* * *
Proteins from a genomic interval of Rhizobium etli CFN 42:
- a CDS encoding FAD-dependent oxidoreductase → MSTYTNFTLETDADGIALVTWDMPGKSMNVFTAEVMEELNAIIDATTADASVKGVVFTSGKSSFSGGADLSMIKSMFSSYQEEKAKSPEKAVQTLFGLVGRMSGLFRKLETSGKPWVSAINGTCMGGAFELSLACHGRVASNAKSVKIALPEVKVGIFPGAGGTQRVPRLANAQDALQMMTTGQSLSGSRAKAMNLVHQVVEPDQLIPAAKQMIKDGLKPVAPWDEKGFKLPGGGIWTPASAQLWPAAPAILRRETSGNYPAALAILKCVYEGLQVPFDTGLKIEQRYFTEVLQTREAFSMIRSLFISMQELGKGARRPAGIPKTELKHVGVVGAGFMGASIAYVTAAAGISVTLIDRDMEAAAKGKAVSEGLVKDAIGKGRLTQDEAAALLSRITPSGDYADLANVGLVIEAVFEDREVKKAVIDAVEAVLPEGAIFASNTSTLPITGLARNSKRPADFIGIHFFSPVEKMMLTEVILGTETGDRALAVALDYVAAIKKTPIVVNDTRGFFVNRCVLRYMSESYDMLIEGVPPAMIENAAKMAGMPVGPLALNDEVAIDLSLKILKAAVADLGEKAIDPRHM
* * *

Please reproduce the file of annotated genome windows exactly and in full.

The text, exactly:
Proteins from a genomic interval of Rhizobium etli CFN 42:
- a CDS encoding FAD-dependent oxidoreductase → MSTYTNFTLETDADGIALVTWDMPGKSMNVFTAEVMEELNAIIDATTADASVKGVVFTSGKSSFSGGADLSMIKSMFSSYQEEKAKSPEKAVQTLFGLVGRMSGLFRKLETSGKPWVSAINGTCMGGAFELSLACHGRVASNAKSVKIALPEVKVGIFPGAGGTQRVPRLANAQDALQMMTTGQSLSGSRAKAMNLVHQVVEPDQLIPAAKQMIKDGLKPVAPWDEKGFKLPGGGIWTPASAQLWPAAPAILRRETSGNYPAALAILKCVYEGLQVPFDTGLKIEQRYFTEVLQTREAFSMIRSLFISMQELGKGARRPAGIPKTELKHVGVVGAGFMGASIAYVTAAAGISVTLIDRDMEAAAKGKAVSEGLVKDAIGKGRLTQDEAAALLSRITPSGDYADLANVGLVIEAVFEDREVKKAVIDAVEAVLPEGAIFASNTSTLPITGLARNSKRPADFIGIHFFSPVEKMMLTEVILGTETGDRALAVALDYVAAIKKTPIVVNDTRGFFVNRCVLRYMSESYDMLIEGVPPAMIENAAKMAGMPVGPLALNDEVAIDLSLKILKAAVADLGEKAIDPRHM